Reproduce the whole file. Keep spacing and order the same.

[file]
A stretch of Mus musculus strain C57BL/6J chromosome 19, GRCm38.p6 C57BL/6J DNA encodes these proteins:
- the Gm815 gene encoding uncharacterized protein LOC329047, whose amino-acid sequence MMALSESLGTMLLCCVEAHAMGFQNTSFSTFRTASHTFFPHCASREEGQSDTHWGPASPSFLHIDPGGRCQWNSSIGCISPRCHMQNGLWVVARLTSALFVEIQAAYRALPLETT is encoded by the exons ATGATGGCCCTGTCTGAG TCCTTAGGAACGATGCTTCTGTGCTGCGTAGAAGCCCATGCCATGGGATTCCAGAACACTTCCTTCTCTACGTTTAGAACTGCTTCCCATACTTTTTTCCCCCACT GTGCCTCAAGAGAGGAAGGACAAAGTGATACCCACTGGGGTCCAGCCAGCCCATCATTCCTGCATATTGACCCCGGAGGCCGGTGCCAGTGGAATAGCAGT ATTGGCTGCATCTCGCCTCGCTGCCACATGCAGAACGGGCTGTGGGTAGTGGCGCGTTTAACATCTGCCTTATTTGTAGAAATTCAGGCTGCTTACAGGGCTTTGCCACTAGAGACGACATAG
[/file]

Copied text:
A stretch of Mus musculus strain C57BL/6J chromosome 19, GRCm38.p6 C57BL/6J DNA encodes these proteins:
- the Gm815 gene encoding uncharacterized protein LOC329047, whose amino-acid sequence MMALSESLGTMLLCCVEAHAMGFQNTSFSTFRTASHTFFPHCASREEGQSDTHWGPASPSFLHIDPGGRCQWNSSIGCISPRCHMQNGLWVVARLTSALFVEIQAAYRALPLETT is encoded by the exons ATGATGGCCCTGTCTGAG TCCTTAGGAACGATGCTTCTGTGCTGCGTAGAAGCCCATGCCATGGGATTCCAGAACACTTCCTTCTCTACGTTTAGAACTGCTTCCCATACTTTTTTCCCCCACT GTGCCTCAAGAGAGGAAGGACAAAGTGATACCCACTGGGGTCCAGCCAGCCCATCATTCCTGCATATTGACCCCGGAGGCCGGTGCCAGTGGAATAGCAGT ATTGGCTGCATCTCGCCTCGCTGCCACATGCAGAACGGGCTGTGGGTAGTGGCGCGTTTAACATCTGCCTTATTTGTAGAAATTCAGGCTGCTTACAGGGCTTTGCCACTAGAGACGACATAG